- "The Journey of Crazy Horse" by Joseph Marshall III (non-fiction): Available in our lending library, where you can find our former One Book selections for a $50 application fee, Marshall's "The Journey of Crazy Horse" looks at the life of the iconic Oglala Lakota hero who, while best known for his prowess on the battlefield, represents struggles faced by so many in the early years of our territory. Marshall captures the life and times of one of our state's most revered men, providing insight into the historical contexts that formed his character and beliefs, and later shaped him into a leader. Read "The Journey" to prepare for Marshall's appearance at the 2018 Brookings event, where he will feature his follow-up book for young readers, "In the Footsteps of Crazy Horse."
- "Little Broken Things" by Nicole Baart (fiction): This is an engrossing and suspenseful novel for fans of Liane Moriarty and Amy Hatvany about an affluent suburban family whose carefully constructed facade starts to come apart with the unexpected arrival of an endangered young girl. It's a fast read that also offers fodder for discussion of family relationships, addiction, childhood trauma, and more.
- "Born Criminal" by Angelica Shirley Carpenter (non-fiction): Radical, feminist, writer, suffragist—Matilda Joslyn Gage changed the course of history, fighting for equal rights. Yet her name has faded into obscurity while her comrades, Susan B. Anthony and Elizabeth Cady Stanton, are celebrated. Commemorate the centennial of women's suffrage with this book from the South Dakota Historical Society Press.
William Kent Krueger discusses "Ordinary Grace" at a South Dakota Festival of Books event. The 2015 One Book SD author will be at the 2018 South Dakota Festival of Books, which features events in Brookings and Sioux Falls.
Here are some specialized picks from South Dakota Humanities Council staff.
- "Tribes" by Sebastian Junger (non-fiction): Junger's book nails two important selection criteria for book clubs: it's infinitely discussable and short. His 182-page book argues that modern day America lacks the sense of interconnectivity experienced by the native tribes that populated the earth before the United States was established. Brief and astounding, "Tribes" is a quick read that your club can talk about for hours.
- "Look Homeward, Angel" by Thomas Wolfe (fiction): Wolfe's 529-page debut pushes the boundaries of our length limit, but if your club appreciates profound prose, you won't want to pass up this gem by the early 20th century North Carolina author. His mind-blowing narrative does things like get inside the head of an infant.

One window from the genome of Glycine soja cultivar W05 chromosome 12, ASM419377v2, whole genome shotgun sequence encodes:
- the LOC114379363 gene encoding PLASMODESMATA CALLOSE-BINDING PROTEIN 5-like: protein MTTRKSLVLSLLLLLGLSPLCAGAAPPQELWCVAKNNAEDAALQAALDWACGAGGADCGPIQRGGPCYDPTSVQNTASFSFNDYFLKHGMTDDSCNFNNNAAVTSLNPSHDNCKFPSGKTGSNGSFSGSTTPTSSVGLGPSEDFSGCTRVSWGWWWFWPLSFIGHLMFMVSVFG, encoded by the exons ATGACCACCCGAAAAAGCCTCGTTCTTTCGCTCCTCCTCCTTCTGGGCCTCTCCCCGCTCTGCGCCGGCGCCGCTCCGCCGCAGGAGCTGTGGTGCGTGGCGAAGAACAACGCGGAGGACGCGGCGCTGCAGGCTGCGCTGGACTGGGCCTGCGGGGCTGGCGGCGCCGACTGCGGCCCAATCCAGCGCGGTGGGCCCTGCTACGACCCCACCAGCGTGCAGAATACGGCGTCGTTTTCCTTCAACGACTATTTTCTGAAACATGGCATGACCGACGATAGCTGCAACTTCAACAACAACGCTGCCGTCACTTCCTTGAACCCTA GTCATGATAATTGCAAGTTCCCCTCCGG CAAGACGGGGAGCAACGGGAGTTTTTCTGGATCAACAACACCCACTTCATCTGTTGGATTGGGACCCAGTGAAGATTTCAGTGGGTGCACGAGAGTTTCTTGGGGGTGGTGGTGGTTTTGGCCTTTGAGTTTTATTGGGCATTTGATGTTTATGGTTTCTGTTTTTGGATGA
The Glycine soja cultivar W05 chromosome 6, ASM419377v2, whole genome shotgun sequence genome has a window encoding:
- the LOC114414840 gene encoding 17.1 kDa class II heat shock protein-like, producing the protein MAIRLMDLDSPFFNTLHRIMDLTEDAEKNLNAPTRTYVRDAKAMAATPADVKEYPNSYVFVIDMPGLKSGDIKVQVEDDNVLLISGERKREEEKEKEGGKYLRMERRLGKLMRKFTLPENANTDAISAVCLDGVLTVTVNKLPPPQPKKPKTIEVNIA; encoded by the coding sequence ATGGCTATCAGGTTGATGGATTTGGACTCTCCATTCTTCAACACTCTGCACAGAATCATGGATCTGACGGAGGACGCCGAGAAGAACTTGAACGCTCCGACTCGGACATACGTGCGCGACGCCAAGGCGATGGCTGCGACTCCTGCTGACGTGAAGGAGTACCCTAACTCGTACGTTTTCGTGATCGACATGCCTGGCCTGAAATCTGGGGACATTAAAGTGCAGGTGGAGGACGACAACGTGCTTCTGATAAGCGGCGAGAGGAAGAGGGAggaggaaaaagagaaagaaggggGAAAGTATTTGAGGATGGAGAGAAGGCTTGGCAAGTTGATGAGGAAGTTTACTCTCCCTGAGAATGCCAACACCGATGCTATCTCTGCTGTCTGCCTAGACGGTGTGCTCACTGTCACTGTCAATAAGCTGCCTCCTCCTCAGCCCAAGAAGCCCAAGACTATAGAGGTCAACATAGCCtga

- "A Lesson Before Dying" by Earnest Gaines (fiction): Gaines' concise account of a wrongly-accused man who learns more in the last few months of his life than he had in his previous years on the planet is thought-provoking account that has modern-day implications on race and civility.
- "Rebecca" by Dame Daphne du Maurier (fiction): du Maurier sends you down a thrilling path of mystery and virtuous romance found in other gothic novels like "Wuthering Heights" by Emily Brontë. du Maurier's book provides the kind of escapism you may seek in our feverishly digital society. If you like "Rebecca" you may also want to check out Emilie Loring, a prolific novelist who penned 50 novels during her 50 years on Earth.
- "My Ántonia" by Willa Cather (fiction, available in lending library): First published in 1918, Cather's novel of frontier life in Nebraska is just as relevant and compelling today. "My Ántonia" was selected as South Dakota's Big Read book for 2007.
- "Redeployment" by Phil Klay (non-fiction, available in lending library): The 12 stories in "Redeployment" combine to give a panoramic view of modern war and its human consequences. In November 2014, only two months after Klay was a featured presenter at the South Dakota Festival of Books, "Redeployment" was named winner of the National Book Award in Fiction.
Find Unique Perspectives in SDHC Library
The best book club books have a unique perspective. Such options abound in the SDHC Lending Library, where you can explore anything from the Quran to South Dakota One Room Country Schools.
With a diverse selection of good books to read, the South Dakota Humanities Council offers the Book Club to Go packaged reading program for book clubs or other interested groups.
Whether the events are organized by individuals or by organizations, the Book Club to Go provides up to 30 copies of any title from the council's lending library and an SDHC scholar, if desired, to lead a book discussion. For a $50 application fee, the group gains access to any of the council's 70-plus titles. For more information on the application and requirements, click the button below.